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Marine Science

CHANGES IN HARMFUL ALGAL BLOOM PATTERNS

CHANGES IN HARMFUL ALGAL BLOOM

Changes in Harmful Algal Bloom patterns show climate change is evident in Irish waters. Latest research has shown that the impacts of climate change are already evident in Irish marine waters, with the patterns of harmful algal blooms changing in recent decades. The research, undertaken by the Marine Institute, also indicates that the ocean off southwest Ireland will likely become warmer and less salty by the year 2035.

Naturally occurring blooms of microscopic algae species can sometimes harm ocean health. While most microalgae in the sea are beneficial, some species can produce chemicals that can be passed on via filter feeding shellfish and occasionally make these shellfish unfit for human consumption. These harmful algal blooms can therefore cause substantial damage to the shellfish industry through prolonged farm closures and loss of produce. Ireland has a national monitoring programme in place to ensure that all Irish shellfish placed on the market are tested and safe for human consumption.

By investigating harmful algal bloom patterns in Irish marine waters over a 20-year period, from 1997 – 2016, Marine Institute scientists discovered that the timing of harmful algal blooms have changed. Two species, Karenia mikimotoi and Dinophysis acuta, show a clear recent increase in their average monthly abundances, peaking later in the year compared to the previous decade. The data from recent years also shows a notable increase in the number of weeks these organisms are present each year.

Dr Caroline Cusack of the Marine Institute said:

“By looking at the data on harmful algal blooms over the past two decades, we can see that climate change is already having an impact on our marine environment. Harmful algae usually bloom during the warm summer season or when water temperatures are warmer than usual. As human-induced climate change continues to impact our ocean, we must remain vigilant to the stress and damage this is having on marine ecosystems.”

Researchers at the Marine Institute also developed computer models to investigate the regional oceanic climate off the southwest of Ireland. This climate model indicates that under future projected medium and high greenhouse gas emissions, the ocean off southwest Ireland will become warmer and less saline by the year 2035. The results of the ocean climate model are consistent with other European climate models and the Intergovernmental Panel on Climate Change (IPCC) climate models.

Mick Gillooly, Director of Ocean Climate and Information Services at the Marine Institute said:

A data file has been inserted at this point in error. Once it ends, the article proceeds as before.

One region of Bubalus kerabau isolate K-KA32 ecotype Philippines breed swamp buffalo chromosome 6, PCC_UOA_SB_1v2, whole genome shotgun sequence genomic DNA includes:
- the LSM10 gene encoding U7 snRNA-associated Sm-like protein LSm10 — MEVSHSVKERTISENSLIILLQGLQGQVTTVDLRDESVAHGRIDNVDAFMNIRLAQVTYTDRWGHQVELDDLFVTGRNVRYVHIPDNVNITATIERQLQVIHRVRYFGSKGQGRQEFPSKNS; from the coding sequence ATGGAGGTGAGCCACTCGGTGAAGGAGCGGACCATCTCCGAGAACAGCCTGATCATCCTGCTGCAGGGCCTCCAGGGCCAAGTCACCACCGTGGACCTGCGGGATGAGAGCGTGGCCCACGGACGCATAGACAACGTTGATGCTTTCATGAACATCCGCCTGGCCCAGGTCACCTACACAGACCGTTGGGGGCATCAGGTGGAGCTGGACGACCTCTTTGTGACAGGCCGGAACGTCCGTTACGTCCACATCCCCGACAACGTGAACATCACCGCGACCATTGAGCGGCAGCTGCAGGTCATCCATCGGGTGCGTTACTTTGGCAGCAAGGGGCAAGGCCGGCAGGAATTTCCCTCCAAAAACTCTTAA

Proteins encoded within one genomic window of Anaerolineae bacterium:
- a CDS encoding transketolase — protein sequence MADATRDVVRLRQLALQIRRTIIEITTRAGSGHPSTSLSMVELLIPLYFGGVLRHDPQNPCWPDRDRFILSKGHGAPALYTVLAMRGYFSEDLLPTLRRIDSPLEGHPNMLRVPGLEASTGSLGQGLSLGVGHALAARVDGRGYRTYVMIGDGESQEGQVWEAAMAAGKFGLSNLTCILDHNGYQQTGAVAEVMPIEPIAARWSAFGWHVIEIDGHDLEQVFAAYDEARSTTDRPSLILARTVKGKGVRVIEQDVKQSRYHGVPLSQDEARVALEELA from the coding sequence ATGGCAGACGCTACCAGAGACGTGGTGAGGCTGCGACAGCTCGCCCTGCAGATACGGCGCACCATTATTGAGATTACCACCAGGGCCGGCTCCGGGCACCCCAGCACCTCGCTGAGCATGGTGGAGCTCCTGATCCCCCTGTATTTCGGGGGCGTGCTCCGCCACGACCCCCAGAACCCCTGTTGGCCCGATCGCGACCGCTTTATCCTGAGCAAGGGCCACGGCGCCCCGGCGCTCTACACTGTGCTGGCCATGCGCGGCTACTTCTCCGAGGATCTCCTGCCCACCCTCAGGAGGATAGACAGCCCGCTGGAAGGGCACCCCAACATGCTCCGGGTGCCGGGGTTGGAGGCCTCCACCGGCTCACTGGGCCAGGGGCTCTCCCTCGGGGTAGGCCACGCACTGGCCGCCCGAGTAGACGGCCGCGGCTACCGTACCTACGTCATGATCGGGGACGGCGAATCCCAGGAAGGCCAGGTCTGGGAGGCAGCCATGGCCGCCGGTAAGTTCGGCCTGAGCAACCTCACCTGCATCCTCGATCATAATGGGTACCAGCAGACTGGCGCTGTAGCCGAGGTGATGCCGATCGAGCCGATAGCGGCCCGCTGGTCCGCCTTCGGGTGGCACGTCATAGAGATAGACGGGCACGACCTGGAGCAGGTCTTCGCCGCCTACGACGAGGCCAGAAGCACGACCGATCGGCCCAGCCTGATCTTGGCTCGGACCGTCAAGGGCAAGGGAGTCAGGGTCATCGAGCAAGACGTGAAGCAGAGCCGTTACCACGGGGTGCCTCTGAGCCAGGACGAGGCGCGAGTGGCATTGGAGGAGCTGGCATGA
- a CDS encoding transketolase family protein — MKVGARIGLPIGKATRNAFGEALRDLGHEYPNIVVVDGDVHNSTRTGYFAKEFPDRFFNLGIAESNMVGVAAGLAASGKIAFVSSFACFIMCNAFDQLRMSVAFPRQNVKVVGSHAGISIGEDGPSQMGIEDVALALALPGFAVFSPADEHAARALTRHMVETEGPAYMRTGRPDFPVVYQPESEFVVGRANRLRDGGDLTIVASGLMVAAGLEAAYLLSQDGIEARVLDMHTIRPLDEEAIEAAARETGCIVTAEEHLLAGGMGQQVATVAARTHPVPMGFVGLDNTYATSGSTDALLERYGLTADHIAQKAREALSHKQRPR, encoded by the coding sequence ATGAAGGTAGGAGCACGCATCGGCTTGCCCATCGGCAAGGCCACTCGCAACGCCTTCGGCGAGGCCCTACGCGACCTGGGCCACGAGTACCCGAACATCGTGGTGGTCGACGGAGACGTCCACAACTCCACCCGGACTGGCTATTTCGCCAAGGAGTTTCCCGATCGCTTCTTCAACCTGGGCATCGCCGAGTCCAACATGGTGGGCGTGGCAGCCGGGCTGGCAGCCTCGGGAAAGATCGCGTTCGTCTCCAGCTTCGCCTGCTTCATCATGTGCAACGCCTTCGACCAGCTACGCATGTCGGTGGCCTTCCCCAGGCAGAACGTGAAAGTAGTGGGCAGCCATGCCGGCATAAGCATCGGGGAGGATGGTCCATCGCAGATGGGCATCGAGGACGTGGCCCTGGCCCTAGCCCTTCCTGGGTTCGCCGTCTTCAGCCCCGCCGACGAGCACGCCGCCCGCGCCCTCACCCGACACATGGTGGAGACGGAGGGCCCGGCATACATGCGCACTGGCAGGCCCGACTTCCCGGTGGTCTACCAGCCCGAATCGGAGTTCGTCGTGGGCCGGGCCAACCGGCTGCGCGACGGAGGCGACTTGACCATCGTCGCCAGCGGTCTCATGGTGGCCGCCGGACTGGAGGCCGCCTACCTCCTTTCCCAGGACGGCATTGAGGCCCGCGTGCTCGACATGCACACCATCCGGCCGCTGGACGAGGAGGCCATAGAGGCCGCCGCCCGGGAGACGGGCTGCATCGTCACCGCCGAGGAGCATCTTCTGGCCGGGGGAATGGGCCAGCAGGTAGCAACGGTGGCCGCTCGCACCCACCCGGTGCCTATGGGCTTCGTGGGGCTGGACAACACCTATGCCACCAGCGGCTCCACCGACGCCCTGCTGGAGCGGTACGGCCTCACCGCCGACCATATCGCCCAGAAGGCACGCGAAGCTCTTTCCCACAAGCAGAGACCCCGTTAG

“Our ocean and climate are inextricably linked. Small changes in the marine ecosystem, such as changing harmful algal bloom patterns, could have a big effect on our shellfish industry, economy and marine environment over the next decades. Adapting to a changing climate is one of the greatest challenges facing society, and scientific knowledge is essential to forecast changes in our oceans, so Ireland can effectively respond to, mitigate and adapt to those changes in our ocean and climate.”

This research was carried out by the Marine Institute, as the project coordinator of the CoCliME (Co-development of Climate Services for adaptation to changing Marine Ecosystems) Project, funded by the Irish Environmental Protection Agency (EPA), the European Commission and other European national funders.

CoCliME modelling efforts undertaken by project partners in France, show that existing ocean currents have the potential to bring tropical warm water species such as the microalgae Ostreopsis to the southern shores of Ireland. One potentially harmful Ostreopsis species is now confirmed in coastal regions off southwest France with genetic markers detected off the Brittany coast indicating it can establish in areas further north.

The CoCliME study indicates that the ocean is changing with similar trends to that observed by other European and global predictions in both climate scenarios and altered harmful algal blooms occurrence patterns in the last two decades.

This project is funded under the EPA Research Programme 2014-2020. The EPA Research Programme is a Government of Ireland initiative funded by the Department of the Environment, Climate and Communications. It is administered by the Environmental Protection Agency, which has the statutory function of co-ordinating and promoting environmental research.

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